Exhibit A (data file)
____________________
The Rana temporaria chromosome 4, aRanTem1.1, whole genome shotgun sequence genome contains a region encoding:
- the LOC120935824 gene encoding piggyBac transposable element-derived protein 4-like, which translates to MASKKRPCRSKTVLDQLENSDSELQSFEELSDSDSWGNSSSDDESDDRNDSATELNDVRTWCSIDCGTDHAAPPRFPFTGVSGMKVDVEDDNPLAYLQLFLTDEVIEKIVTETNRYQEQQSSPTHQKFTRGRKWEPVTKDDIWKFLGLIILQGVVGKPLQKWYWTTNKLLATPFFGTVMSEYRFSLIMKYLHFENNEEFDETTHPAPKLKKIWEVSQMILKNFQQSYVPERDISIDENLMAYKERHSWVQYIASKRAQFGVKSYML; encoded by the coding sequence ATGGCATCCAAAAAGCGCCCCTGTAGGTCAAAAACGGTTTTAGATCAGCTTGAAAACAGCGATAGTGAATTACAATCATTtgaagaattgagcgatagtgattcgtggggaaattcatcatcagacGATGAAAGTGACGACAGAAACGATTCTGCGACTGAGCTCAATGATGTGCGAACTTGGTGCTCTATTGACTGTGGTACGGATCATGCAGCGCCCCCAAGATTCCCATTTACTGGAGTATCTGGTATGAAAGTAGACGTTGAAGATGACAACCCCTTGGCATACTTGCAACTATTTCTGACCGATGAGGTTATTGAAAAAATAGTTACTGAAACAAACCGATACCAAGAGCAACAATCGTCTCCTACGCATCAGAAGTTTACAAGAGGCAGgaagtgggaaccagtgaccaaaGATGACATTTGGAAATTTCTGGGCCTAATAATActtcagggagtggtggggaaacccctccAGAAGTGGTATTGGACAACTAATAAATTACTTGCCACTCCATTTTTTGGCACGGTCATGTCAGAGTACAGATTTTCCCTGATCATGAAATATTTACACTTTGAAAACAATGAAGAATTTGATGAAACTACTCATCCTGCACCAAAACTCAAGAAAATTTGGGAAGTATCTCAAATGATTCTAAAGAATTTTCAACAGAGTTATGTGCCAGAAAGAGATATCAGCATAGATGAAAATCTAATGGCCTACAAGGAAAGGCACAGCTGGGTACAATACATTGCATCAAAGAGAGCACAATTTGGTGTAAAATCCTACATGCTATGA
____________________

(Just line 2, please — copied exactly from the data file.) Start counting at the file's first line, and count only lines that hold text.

- the LOC120935824 gene encoding piggyBac transposable element-derived protein 4-like, which translates to MASKKRPCRSKTVLDQLENSDSELQSFEELSDSDSWGNSSSDDESDDRNDSATELNDVRTWCSIDCGTDHAAPPRFPFTGVSGMKVDVEDDNPLAYLQLFLTDEVIEKIVTETNRYQEQQSSPTHQKFTRGRKWEPVTKDDIWKFLGLIILQGVVGKPLQKWYWTTNKLLATPFFGTVMSEYRFSLIMKYLHFENNEEFDETTHPAPKLKKIWEVSQMILKNFQQSYVPERDISIDENLMAYKERHSWVQYIASKRAQFGVKSYML; encoded by the coding sequence ATGGCATCCAAAAAGCGCCCCTGTAGGTCAAAAACGGTTTTAGATCAGCTTGAAAACAGCGATAGTGAATTACAATCATTtgaagaattgagcgatagtgattcgtggggaaattcatcatcagacGATGAAAGTGACGACAGAAACGATTCTGCGACTGAGCTCAATGATGTGCGAACTTGGTGCTCTATTGACTGTGGTACGGATCATGCAGCGCCCCCAAGATTCCCATTTACTGGAGTATCTGGTATGAAAGTAGACGTTGAAGATGACAACCCCTTGGCATACTTGCAACTATTTCTGACCGATGAGGTTATTGAAAAAATAGTTACTGAAACAAACCGATACCAAGAGCAACAATCGTCTCCTACGCATCAGAAGTTTACAAGAGGCAGgaagtgggaaccagtgaccaaaGATGACATTTGGAAATTTCTGGGCCTAATAATActtcagggagtggtggggaaacccctccAGAAGTGGTATTGGACAACTAATAAATTACTTGCCACTCCATTTTTTGGCACGGTCATGTCAGAGTACAGATTTTCCCTGATCATGAAATATTTACACTTTGAAAACAATGAAGAATTTGATGAAACTACTCATCCTGCACCAAAACTCAAGAAAATTTGGGAAGTATCTCAAATGATTCTAAAGAATTTTCAACAGAGTTATGTGCCAGAAAGAGATATCAGCATAGATGAAAATCTAATGGCCTACAAGGAAAGGCACAGCTGGGTACAATACATTGCATCAAAGAGAGCACAATTTGGTGTAAAATCCTACATGCTATGA